By MIKE CORN
Tuesday's election will be studied -- likely lamented by Democrats, as well -- for years to come.
That's because the pollsters didn't know what they were talking about, and they're going to want to figure out why.
Polls were wrong in Kansas, as well as across the nation.
In the meantime, Chapman Rackaway has a couple ideas, although they're still somewhat cloudy based on a lack of detail and sleep deprivation.
Rackaway, a professor of political science at Fort Hays State University, had promised one certainty prior to the election -- that of a long night. And he was right on target. That's why he didn't make it back to Hays from Topeka, where he was providing insight into the returns, until 3:30 a.m. Wednesday.
Rackaway had hedged his bets on the ultimate results of Tuesday's election based on voter turnout and even the weather.
He's now thinking the results might stem from a more mature database of Republican voters.
He can point to voter turnout in years prior to 2012 and show how that database has been used to motivate Republicans to get out and vote.
"The GOP did a super job mobilizing voters," he said.
The Democrats, Rackaway said, also have a database of voters, but it's relatively new.
"They're playing catchup," he said.
University of Kansas political science professor Patrick Miller agrees.
"Most of the polls were reporting similar results," he said in a release from the university, "so the real question is how did Republicans outdo Democrats on Election Day? I think the answer is an excellent get-out-the-vote effort. Republicans simply did a better job of mobilizing their voters on Election Day."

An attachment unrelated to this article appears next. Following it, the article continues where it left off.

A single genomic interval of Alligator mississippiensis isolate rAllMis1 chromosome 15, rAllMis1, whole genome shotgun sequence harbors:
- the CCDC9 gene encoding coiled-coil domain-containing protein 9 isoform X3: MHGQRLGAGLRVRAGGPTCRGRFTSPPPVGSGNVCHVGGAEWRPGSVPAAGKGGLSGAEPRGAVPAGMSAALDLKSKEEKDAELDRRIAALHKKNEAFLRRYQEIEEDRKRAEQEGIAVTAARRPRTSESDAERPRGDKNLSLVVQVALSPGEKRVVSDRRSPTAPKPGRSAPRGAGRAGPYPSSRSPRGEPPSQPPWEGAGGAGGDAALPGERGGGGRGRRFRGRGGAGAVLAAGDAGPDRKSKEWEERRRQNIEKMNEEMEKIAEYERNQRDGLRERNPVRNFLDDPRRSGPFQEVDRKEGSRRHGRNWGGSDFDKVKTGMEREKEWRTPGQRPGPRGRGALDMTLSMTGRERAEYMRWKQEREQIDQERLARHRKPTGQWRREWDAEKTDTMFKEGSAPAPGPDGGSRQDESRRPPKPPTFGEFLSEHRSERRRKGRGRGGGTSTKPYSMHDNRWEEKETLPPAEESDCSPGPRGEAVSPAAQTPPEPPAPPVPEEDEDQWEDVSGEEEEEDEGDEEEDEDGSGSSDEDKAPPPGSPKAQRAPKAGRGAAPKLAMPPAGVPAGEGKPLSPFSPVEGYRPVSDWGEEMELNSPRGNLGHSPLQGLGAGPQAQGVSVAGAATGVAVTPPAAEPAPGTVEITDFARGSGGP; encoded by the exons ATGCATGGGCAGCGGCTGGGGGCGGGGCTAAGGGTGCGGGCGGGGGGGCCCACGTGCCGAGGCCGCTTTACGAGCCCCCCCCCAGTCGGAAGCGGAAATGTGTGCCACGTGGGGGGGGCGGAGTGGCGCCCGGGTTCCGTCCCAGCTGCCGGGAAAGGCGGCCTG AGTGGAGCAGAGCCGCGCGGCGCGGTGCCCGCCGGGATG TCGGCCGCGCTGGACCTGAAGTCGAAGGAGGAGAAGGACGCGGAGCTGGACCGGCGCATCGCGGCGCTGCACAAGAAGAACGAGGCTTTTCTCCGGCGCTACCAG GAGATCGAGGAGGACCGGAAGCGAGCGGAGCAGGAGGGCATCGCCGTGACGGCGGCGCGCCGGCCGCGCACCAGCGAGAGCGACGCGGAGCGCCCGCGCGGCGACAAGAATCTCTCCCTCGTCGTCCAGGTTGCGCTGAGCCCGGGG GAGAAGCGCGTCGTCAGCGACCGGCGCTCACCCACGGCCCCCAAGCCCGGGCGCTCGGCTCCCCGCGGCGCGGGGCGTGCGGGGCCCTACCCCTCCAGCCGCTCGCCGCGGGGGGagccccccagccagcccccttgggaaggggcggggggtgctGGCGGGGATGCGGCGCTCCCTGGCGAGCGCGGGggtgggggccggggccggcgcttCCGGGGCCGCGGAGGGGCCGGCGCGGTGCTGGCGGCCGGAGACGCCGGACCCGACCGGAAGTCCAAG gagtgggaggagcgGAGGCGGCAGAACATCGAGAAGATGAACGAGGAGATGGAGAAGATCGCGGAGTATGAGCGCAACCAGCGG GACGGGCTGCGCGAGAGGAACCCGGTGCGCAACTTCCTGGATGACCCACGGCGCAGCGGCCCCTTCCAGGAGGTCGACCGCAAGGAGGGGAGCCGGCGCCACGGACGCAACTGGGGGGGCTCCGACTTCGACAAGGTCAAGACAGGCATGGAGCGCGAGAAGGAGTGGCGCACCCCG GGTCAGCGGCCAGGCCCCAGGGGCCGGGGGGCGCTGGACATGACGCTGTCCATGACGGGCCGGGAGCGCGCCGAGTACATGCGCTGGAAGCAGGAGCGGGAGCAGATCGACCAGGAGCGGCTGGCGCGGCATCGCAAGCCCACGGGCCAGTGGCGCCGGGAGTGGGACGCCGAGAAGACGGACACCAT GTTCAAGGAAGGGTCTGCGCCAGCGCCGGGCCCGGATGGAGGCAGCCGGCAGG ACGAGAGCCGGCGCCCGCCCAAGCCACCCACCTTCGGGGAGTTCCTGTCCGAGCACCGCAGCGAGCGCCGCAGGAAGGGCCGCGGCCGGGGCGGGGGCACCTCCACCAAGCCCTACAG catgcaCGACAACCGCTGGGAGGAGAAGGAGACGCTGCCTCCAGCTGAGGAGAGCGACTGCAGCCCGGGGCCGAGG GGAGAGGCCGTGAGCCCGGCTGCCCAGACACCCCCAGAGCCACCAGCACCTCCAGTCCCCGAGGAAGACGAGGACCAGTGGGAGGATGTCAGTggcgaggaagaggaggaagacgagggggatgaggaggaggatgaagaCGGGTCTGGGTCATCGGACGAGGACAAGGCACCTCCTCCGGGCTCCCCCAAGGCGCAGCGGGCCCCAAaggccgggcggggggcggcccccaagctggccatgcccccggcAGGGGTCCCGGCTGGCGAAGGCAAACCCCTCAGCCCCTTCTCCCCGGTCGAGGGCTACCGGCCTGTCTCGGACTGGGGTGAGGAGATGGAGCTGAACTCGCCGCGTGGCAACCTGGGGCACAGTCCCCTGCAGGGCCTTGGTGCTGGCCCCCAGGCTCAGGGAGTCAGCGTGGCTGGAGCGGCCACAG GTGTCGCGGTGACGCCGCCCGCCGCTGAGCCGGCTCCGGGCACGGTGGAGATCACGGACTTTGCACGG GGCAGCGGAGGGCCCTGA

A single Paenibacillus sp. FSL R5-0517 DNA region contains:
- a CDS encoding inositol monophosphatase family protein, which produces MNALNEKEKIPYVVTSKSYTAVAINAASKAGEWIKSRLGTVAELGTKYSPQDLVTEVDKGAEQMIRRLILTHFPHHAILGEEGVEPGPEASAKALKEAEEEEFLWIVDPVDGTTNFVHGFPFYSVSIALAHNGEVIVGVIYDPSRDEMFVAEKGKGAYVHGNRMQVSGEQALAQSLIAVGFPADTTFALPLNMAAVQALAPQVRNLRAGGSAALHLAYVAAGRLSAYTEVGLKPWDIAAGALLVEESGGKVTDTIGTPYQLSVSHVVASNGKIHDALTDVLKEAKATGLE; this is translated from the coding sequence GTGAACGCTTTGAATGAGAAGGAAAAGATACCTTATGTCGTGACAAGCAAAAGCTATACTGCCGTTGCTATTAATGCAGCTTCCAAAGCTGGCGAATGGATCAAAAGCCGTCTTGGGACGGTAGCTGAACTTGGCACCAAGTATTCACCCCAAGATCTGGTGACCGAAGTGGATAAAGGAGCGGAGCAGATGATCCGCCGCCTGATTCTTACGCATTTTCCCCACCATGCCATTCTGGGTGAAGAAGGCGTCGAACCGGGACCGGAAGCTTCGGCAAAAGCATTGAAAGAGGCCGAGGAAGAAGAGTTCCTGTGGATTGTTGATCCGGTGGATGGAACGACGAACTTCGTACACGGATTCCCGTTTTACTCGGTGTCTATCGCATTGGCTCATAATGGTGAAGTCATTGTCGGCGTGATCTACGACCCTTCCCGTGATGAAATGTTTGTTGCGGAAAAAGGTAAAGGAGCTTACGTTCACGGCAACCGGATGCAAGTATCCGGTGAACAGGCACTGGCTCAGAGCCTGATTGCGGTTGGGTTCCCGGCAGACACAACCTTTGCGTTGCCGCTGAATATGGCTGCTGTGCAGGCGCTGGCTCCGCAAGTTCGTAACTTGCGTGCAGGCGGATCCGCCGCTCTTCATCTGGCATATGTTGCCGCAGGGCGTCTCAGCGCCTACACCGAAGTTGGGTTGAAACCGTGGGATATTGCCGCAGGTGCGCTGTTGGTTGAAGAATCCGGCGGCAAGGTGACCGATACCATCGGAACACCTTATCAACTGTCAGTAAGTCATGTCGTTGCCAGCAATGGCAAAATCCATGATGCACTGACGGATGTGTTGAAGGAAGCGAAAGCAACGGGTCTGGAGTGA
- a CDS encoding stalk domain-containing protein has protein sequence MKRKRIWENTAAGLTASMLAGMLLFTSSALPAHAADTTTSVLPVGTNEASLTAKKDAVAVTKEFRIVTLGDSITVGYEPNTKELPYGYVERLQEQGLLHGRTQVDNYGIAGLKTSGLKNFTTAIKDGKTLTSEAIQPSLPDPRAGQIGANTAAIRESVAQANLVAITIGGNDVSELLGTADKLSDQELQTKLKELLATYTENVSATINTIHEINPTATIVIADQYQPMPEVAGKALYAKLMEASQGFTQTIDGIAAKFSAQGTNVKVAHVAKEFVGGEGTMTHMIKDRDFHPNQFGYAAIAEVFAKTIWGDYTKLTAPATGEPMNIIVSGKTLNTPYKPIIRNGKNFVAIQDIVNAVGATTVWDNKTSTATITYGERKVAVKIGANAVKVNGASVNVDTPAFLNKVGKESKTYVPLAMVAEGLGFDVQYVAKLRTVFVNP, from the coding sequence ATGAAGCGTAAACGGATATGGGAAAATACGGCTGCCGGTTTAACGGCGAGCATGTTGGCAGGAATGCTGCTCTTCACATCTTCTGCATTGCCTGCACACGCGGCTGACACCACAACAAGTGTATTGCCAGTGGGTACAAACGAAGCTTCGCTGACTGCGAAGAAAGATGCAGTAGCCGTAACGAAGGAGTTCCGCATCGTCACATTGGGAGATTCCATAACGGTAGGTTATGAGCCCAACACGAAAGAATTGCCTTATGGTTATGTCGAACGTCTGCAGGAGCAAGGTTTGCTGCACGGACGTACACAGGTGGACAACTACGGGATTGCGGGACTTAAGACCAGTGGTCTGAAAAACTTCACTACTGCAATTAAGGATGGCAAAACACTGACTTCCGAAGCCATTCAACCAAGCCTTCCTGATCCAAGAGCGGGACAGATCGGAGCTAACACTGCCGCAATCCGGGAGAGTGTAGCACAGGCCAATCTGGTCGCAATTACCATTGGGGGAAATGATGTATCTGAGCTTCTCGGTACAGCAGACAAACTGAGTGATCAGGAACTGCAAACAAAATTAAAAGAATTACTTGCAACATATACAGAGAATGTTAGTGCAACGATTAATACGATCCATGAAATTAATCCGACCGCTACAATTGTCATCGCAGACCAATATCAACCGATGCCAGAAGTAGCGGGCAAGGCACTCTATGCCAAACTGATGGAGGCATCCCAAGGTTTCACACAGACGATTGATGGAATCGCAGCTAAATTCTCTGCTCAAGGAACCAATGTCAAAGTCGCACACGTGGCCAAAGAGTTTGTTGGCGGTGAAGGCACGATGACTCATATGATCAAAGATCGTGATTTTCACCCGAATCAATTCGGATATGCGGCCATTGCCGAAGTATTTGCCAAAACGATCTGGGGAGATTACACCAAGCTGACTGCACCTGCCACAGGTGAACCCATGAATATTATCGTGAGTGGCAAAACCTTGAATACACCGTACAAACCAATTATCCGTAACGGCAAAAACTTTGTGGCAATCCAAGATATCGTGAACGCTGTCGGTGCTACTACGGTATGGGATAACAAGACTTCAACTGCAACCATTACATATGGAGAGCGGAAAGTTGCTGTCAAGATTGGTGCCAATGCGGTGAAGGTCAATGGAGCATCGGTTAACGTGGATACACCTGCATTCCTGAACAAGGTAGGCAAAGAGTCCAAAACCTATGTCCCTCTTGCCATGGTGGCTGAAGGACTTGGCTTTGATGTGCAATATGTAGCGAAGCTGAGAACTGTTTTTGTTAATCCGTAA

The other idea Rackaway is considering is simply the pollsters were used by voters this election to show how unhappy they were with incumbents in the direction of the country and state.
"Voters were in a pretty angry mood this year," Rackaway said. "And what polling allowed them to do was act as a pressure relief valve. The polls allowed them to express their displeasure."
But, he said, when the time came to head to the polls, Republican voters realized they needed to rally around their party.
In effect, the pollsters' findings were little more than a bluff by voters, unhappy with how the government is operating.
Even statistician Nate Silver plans to examine where the polls went wrong, why they were skewed to Democrats.
The former New York Times guru gave the nod to Democrat Paul Davis the day before the election in the race against Kansas Gov. Sam Brownback.
On Wednesday, he said the polls were skewed in favor of Democrats.
"In the governor's races, there were a higher number of missed "calls," Silver wrote on his fivethirtyeight.com website.
He included Kansas in that list.
"This type of error is not unprecedented," he wrote. "Instead, it's rather common. As I mentioned, a similar error occurred in 1994, 1998, 2002, 2006 and 2012. It's been about as likely as not, historically. That the polls had relatively little bias in a number of recent election years -- including 2004, 2008 and 2010 -- may have lulled some analysts into a false sense of security about the polls."
As for what the Kansas results will mean, Rackaway said it clearly will mean Roberts will go to the chairmanship of the Agriculture Committee.
As for Brownback, he must start writing a two-year budget while facing declining revenues.
"That's likely going to mean budget cuts," Rackaway said.
"It could be a pretty rough next year for the governor," he said.
But, Rackaway flatly said no when asked if he thought Brownback might reverse course on tax cuts in Kansas.